Pediatric Protocols and Guidelines
Protocols and guidelines for providing emergency care to children are especially important to pre-hospital and hospital clinicians who treat children infrequently yet need to keep their knowledge and skills up to date. Massachusetts EMSC aims to have in place statewide standards of care at every level of the EMS system so that all practitioners will be able to respond appropriately when caring for an injured or very sick child.
Effective March 1 2010, certain MA EMS Statewide Treatment Protocols include pre-hospital treatment for adrenal insufficiency/adrenal crisis. Paramedic ambulances in the state must stock either Solu-Cortef or Solu-Medrol. Massachusetts is only the second state in the nation to fully implement these standards.
Pediatric protocols are embedded within the latest version of the OEMS Statewide Treatment Protocols (www.mass.gov/eohhs/provider/guidelines-resources/clinical-treatment/public-health-oems-treatment-protocols.html). Look for the ‘Benny the Bear’ image for pediatric-specific care guidelines.
Protocol 5.3 Tracheostomy Tube Obstruction Management describes procedures for both adult and pediatric trach tube management.
Also be sure to check Appendix A2 for pediatric medications and Appendix A3 for inter-facility transfer guidelines (Parts B1 and D5 provide guidance on pediatric and pregnancy-related transfers)
Guidelines for Safe Pediatric Transport in Ground Ambulances
In Massachusetts, there is no exemption from the child passenger restraint law for ambulances (C 90 Sec. 7AA):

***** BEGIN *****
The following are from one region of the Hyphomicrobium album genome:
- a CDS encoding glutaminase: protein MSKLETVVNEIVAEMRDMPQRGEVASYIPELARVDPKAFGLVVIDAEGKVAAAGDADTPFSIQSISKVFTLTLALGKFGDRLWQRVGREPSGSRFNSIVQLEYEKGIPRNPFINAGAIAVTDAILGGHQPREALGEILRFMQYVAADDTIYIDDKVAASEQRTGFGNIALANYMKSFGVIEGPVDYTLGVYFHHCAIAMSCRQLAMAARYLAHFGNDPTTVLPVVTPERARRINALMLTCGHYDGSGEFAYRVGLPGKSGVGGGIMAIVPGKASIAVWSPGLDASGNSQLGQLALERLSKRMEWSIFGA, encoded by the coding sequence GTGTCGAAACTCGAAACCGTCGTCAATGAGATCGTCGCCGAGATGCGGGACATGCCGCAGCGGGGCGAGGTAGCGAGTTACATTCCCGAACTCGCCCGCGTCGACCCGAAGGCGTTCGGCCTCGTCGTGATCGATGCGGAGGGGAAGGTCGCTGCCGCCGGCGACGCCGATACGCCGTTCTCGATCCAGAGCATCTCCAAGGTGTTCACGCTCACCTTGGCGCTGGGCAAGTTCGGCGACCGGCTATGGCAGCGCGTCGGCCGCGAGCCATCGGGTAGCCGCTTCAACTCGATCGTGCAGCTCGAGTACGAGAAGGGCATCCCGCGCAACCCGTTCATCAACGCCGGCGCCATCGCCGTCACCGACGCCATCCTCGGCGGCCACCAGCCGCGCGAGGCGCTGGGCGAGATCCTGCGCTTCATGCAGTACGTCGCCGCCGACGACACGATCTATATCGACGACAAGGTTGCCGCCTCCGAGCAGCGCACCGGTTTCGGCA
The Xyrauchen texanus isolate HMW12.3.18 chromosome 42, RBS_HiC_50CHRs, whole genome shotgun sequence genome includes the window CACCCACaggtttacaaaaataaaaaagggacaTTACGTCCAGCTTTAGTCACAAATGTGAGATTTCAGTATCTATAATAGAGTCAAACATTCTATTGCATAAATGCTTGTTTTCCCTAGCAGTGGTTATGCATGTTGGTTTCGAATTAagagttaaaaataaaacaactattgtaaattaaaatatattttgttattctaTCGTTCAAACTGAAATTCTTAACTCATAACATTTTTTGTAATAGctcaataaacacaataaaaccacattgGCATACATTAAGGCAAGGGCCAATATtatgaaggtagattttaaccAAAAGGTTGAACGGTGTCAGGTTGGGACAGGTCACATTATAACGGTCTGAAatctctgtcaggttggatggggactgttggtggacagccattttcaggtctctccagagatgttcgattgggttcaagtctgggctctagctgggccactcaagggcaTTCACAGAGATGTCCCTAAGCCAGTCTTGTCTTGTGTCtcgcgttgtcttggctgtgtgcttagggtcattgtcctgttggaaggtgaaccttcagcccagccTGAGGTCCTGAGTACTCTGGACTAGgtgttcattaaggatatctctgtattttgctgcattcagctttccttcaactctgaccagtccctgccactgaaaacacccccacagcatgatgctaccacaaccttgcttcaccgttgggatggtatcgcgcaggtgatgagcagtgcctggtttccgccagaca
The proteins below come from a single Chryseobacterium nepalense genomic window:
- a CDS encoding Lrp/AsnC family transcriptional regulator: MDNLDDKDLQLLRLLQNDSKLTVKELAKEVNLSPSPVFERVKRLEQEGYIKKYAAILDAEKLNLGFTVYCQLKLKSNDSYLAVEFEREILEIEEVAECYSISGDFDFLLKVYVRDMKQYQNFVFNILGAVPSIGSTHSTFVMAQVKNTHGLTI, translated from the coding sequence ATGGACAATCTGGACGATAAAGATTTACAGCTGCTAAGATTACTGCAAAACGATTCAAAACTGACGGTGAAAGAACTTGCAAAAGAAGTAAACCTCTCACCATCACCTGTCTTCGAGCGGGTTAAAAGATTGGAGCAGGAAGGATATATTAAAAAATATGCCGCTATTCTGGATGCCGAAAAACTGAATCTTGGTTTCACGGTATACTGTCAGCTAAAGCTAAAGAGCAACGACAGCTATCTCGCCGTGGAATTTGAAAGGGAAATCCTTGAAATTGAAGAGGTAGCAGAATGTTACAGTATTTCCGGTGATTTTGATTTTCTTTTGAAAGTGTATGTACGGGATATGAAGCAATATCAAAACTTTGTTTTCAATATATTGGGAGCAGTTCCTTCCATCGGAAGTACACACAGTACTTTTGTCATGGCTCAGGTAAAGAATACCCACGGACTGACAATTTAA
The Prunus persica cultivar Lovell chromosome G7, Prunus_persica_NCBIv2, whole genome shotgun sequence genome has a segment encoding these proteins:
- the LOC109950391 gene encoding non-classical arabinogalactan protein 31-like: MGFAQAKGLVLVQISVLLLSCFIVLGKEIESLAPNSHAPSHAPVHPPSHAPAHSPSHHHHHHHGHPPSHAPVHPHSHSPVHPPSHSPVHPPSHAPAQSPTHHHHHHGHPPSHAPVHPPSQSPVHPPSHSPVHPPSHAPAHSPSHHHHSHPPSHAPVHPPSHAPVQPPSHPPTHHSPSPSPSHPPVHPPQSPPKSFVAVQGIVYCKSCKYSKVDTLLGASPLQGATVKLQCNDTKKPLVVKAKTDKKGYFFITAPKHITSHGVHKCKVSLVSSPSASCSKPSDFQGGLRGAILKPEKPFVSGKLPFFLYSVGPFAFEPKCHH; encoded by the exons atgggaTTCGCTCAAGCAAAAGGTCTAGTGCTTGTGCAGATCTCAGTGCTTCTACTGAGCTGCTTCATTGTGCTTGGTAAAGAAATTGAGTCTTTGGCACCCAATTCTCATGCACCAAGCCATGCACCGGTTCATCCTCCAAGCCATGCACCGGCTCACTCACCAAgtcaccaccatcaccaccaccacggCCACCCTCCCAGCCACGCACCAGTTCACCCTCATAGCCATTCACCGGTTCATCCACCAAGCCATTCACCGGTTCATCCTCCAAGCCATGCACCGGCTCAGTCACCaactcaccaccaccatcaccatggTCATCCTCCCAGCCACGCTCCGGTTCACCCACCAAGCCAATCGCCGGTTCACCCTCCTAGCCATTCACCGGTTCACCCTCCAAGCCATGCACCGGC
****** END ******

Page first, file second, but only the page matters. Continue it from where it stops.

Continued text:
Children must be properly restrained during transport, based on their level of injury or illness. Section 7.4 of the Statewide Treatment Protocols (www.mass.gov/eohhs/provider/guidelines-resources/clinical-treatment/public-health-oems-treatment-protocols.html) provides detailed guidance on appropriate restraint of children. Protocol 7.4 is derived from the National Highway Traffic Safety Administration’s Recommendations for the Safe Transport of Children in Ground Ambulances document www.nhtsa.gov/staticfiles/nti/ems/pdf/EMSconference05aug2010.pdf.
Under no circumstances is a child to be transported while being held in the arms of an adult, either on the stretcher or on the bench seat.
If in doubt as to optimal transport decisions, be sure to consult your supervisor and/or agency policy.
For general questions about pediatric ambulance transport please contact the Program Manager Deborah.Clapp@state.ma.us.
A pediatric transport training class is in development and will be available in Spring 2015.